Online Extra: Political Notes: Accusations fly over Trader Joe's Castro pullout
by Matthew S. Bajko
Trader Joe's decision to abandon a Castro store site has not only left the fate of a large Market Street retail center in doubt, it has also created hard feelings in the city's LGBT community over who is to blame for the reversal by the national grocery chain, which has spent years trying to locate a store in San Francisco's gayborhood.
The real estate agent for the property owner and members of a Facebook group created in support of Trader Joe's have lashed out at the Duboce Triangle Neighborhood Association, calling the residential group NIMBYs and the key culprit behind the surprise news, which the Bay Area Reporter broke on its website Monday, March 7, that the grocer was walking away from its latest proposal to open a Castro store.
Leaders of DTNA and other Castro residents, in turn, say it was Trader Joe's obstinacy and refusal to adequately address the parking and traffic issues opening a store at the center, located near the intersection of Market and Noe streets, would create that ultimately caused the store plans to collapse.
Caught in the middle is the property owner, Kent Jeffrey , whose family has owned the two-story building housing stores, offices, and a rooftop parking garage for decades. The center lost its main tenant, Tower Records, in December 2006, and Jeffrey has struggled ever since to move a new business into the space.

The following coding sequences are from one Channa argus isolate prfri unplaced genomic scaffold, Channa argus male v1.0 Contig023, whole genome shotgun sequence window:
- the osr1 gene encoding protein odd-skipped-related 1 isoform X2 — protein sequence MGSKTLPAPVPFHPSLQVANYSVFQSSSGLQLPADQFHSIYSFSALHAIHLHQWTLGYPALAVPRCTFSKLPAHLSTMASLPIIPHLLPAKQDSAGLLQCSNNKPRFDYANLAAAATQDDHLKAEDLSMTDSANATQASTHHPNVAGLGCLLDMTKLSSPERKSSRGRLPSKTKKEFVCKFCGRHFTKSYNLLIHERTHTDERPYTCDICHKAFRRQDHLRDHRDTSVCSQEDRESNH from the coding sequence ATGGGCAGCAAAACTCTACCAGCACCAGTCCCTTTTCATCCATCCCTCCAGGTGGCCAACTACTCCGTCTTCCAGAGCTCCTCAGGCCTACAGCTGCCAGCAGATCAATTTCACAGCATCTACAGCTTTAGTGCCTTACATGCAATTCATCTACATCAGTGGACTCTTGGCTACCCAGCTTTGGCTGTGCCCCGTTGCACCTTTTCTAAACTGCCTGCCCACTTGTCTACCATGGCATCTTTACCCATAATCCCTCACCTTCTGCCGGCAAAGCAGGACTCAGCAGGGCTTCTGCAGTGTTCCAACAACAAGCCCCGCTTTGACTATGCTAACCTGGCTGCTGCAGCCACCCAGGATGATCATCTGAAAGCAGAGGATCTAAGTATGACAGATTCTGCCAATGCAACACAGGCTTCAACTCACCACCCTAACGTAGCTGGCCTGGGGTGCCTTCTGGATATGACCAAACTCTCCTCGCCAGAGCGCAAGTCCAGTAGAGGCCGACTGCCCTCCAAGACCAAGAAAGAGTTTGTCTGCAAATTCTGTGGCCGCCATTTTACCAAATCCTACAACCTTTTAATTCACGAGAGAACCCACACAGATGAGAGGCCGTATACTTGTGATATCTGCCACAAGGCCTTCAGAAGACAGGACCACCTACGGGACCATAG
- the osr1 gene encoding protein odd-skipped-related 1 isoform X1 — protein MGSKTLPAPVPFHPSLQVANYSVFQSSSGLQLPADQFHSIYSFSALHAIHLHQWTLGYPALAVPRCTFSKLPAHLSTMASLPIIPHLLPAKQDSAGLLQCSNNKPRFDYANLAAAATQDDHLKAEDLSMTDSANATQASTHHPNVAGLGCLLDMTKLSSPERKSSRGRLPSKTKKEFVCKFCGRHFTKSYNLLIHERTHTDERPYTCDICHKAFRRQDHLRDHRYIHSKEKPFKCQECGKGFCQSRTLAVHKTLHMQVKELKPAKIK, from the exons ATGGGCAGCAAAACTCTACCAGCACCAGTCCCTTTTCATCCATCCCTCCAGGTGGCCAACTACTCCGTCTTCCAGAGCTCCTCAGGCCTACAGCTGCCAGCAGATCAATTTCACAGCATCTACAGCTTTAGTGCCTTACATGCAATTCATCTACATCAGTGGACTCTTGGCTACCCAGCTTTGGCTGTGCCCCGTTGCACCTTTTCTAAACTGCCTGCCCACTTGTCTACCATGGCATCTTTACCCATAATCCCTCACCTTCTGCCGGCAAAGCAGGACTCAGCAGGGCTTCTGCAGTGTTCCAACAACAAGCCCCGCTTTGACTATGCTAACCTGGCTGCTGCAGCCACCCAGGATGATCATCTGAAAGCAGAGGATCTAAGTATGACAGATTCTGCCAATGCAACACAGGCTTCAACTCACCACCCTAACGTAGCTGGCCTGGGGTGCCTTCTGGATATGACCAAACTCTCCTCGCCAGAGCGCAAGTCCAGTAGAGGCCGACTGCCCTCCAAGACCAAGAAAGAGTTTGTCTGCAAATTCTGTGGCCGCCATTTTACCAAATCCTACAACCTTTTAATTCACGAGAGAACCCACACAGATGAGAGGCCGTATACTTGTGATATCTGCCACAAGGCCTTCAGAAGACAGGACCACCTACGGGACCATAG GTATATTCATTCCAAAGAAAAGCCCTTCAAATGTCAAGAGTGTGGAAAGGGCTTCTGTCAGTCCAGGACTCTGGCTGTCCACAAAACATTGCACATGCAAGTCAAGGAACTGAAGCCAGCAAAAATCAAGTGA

Ironically, Jeffrey at first had said he did not want to pursue Trader Joe's as a tenant due to the outcry its proposal to open at a nearby site had caused the year prior. But after negotiations with the San Francisco AIDS Foundation and several businesses interested in the location failed, Jeffrey relented and entered into negotiations with the Monrovia, California-based grocer.
Jeffrey did not respond to the B.A.R. 's request for comment last week. Instead, his Realtor, Doug Baird, called and criticized DTNA for how it treated Trader Joe's management. Baird complained that the neighborhood group was able to sway Planning Department staff to impose numerous conditions on Trader Joe's in order for it to receive approval for the Castro location, which would have been its fourth in the city.